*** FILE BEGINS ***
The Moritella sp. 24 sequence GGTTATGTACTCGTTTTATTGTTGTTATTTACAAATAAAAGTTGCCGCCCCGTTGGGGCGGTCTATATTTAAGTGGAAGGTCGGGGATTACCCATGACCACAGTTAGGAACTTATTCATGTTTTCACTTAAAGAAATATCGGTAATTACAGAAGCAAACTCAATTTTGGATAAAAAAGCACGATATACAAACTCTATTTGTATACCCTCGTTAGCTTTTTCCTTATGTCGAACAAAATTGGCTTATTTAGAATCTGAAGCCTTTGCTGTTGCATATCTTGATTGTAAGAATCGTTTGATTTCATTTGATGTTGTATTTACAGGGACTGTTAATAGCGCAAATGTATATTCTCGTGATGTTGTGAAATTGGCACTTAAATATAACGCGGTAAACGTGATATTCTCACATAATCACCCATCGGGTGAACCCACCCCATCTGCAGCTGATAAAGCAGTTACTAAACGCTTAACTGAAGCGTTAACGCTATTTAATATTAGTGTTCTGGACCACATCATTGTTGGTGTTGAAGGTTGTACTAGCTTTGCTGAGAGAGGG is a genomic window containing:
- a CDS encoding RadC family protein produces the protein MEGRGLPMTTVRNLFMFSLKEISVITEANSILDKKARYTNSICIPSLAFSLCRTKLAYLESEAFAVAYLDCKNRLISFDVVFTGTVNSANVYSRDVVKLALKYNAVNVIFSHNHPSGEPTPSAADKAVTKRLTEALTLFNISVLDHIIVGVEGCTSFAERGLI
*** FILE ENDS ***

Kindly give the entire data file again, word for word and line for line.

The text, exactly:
The Moritella sp. 24 sequence GGTTATGTACTCGTTTTATTGTTGTTATTTACAAATAAAAGTTGCCGCCCCGTTGGGGCGGTCTATATTTAAGTGGAAGGTCGGGGATTACCCATGACCACAGTTAGGAACTTATTCATGTTTTCACTTAAAGAAATATCGGTAATTACAGAAGCAAACTCAATTTTGGATAAAAAAGCACGATATACAAACTCTATTTGTATACCCTCGTTAGCTTTTTCCTTATGTCGAACAAAATTGGCTTATTTAGAATCTGAAGCCTTTGCTGTTGCATATCTTGATTGTAAGAATCGTTTGATTTCATTTGATGTTGTATTTACAGGGACTGTTAATAGCGCAAATGTATATTCTCGTGATGTTGTGAAATTGGCACTTAAATATAACGCGGTAAACGTGATATTCTCACATAATCACCCATCGGGTGAACCCACCCCATCTGCAGCTGATAAAGCAGTTACTAAACGCTTAACTGAAGCGTTAACGCTATTTAATATTAGTGTTCTGGACCACATCATTGTTGGTGTTGAAGGTTGTACTAGCTTTGCTGAGAGAGGG is a genomic window containing:
- a CDS encoding RadC family protein produces the protein MEGRGLPMTTVRNLFMFSLKEISVITEANSILDKKARYTNSICIPSLAFSLCRTKLAYLESEAFAVAYLDCKNRLISFDVVFTGTVNSANVYSRDVVKLALKYNAVNVIFSHNHPSGEPTPSAADKAVTKRLTEALTLFNISVLDHIIVGVEGCTSFAERGLI